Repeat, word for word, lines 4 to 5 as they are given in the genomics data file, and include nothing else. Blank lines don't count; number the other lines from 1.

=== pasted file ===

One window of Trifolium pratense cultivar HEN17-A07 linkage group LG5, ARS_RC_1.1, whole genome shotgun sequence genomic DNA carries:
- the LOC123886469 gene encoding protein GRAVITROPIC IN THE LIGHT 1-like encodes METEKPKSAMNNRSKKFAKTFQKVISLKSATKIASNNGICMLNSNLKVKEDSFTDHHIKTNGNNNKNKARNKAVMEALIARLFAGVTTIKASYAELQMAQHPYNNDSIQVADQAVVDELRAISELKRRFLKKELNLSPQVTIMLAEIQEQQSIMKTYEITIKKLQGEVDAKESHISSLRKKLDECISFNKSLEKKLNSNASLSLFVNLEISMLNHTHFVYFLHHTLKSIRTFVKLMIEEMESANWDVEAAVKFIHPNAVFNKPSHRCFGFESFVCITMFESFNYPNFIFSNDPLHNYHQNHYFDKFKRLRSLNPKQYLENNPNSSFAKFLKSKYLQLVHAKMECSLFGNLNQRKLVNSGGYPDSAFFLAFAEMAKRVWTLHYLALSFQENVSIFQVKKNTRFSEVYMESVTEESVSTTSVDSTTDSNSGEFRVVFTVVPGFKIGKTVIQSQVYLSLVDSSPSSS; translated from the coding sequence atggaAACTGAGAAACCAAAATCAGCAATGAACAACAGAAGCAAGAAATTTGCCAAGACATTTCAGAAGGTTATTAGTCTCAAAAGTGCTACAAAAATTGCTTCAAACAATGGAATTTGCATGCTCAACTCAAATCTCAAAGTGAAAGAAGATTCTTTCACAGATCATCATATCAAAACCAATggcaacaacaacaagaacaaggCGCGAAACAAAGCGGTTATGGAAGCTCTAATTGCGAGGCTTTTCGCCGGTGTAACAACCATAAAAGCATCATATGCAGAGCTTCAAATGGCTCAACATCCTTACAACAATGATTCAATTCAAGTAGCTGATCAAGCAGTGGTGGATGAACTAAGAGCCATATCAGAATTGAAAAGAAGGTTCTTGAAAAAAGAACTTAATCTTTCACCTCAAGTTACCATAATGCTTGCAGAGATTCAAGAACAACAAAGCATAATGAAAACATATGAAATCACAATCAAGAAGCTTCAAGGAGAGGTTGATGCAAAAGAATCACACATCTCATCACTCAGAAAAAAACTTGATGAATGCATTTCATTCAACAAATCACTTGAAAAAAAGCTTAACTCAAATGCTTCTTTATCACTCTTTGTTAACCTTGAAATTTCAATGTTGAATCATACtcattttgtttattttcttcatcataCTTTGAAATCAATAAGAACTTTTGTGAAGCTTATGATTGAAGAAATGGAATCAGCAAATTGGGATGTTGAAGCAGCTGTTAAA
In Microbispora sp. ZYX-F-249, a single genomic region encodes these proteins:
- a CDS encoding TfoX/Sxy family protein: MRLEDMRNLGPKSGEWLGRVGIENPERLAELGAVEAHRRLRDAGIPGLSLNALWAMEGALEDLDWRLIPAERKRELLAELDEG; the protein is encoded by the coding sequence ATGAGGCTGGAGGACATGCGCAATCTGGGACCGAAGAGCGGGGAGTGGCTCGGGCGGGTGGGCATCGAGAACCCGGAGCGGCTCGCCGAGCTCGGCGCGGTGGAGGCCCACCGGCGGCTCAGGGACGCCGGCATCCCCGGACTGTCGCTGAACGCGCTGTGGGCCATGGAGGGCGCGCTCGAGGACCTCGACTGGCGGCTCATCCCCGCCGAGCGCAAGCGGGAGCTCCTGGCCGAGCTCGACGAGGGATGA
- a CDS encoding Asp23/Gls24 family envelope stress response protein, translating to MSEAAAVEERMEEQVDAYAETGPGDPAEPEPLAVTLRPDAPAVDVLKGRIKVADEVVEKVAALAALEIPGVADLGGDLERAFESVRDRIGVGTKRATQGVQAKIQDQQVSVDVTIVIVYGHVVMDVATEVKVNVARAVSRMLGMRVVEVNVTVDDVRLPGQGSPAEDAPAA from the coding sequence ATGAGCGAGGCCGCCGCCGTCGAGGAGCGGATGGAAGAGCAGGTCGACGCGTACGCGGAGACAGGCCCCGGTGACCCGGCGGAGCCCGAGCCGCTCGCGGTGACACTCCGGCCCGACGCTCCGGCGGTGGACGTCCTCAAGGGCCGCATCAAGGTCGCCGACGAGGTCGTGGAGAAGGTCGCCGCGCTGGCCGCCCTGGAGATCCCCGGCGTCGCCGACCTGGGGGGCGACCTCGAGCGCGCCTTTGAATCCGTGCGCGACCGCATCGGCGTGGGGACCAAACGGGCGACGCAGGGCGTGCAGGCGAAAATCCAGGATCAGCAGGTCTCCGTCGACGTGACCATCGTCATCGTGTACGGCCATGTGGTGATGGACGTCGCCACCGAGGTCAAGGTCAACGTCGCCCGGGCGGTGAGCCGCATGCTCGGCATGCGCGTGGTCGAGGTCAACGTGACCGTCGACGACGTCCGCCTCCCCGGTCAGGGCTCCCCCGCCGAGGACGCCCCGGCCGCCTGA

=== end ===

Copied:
- a CDS encoding TfoX/Sxy family protein: MRLEDMRNLGPKSGEWLGRVGIENPERLAELGAVEAHRRLRDAGIPGLSLNALWAMEGALEDLDWRLIPAERKRELLAELDEG; the protein is encoded by the coding sequence ATGAGGCTGGAGGACATGCGCAATCTGGGACCGAAGAGCGGGGAGTGGCTCGGGCGGGTGGGCATCGAGAACCCGGAGCGGCTCGCCGAGCTCGGCGCGGTGGAGGCCCACCGGCGGCTCAGGGACGCCGGCATCCCCGGACTGTCGCTGAACGCGCTGTGGGCCATGGAGGGCGCGCTCGAGGACCTCGACTGGCGGCTCATCCCCGCCGAGCGCAAGCGGGAGCTCCTGGCCGAGCTCGACGAGGGATGA
- a CDS encoding Asp23/Gls24 family envelope stress response protein, translating to MSEAAAVEERMEEQVDAYAETGPGDPAEPEPLAVTLRPDAPAVDVLKGRIKVADEVVEKVAALAALEIPGVADLGGDLERAFESVRDRIGVGTKRATQGVQAKIQDQQVSVDVTIVIVYGHVVMDVATEVKVNVARAVSRMLGMRVVEVNVTVDDVRLPGQGSPAEDAPAA from the coding sequence ATGAGCGAGGCCGCCGCCGTCGAGGAGCGGATGGAAGAGCAGGTCGACGCGTACGCGGAGACAGGCCCCGGTGACCCGGCGGAGCCCGAGCCGCTCGCGGTGACACTCCGGCCCGACGCTCCGGCGGTGGACGTCCTCAAGGGCCGCATCAAGGTCGCCGACGAGGTCGTGGAGAAGGTCGCCGCGCTGGCCGCCCTGGAGATCCCCGGCGTCGCCGACCTGGGGGGCGACCTCGAGCGCGCCTTTGAATCCGTGCGCGACCGCATCGGCGTGGGGACCAAACGGGCGACGCAGGGCGTGCAGGCGAAAATCCAGGATCAGCAGGTCTCCGTCGACGTGACCATCGTCATCGTGTACGGCCATGTGGTGATGGACGTCGCCACCGAGGTCAAGGTCAACGTCGCCCGGGCGGTGAGCCGCATGCTCGGCATGCGCGTGGTCGAGGTCAACGTGACCGTCGACGACGTCCGCCTCCCCGGTCAGGGCTCCCCCGCCGAGGACGCCCCGGCCGCCTGA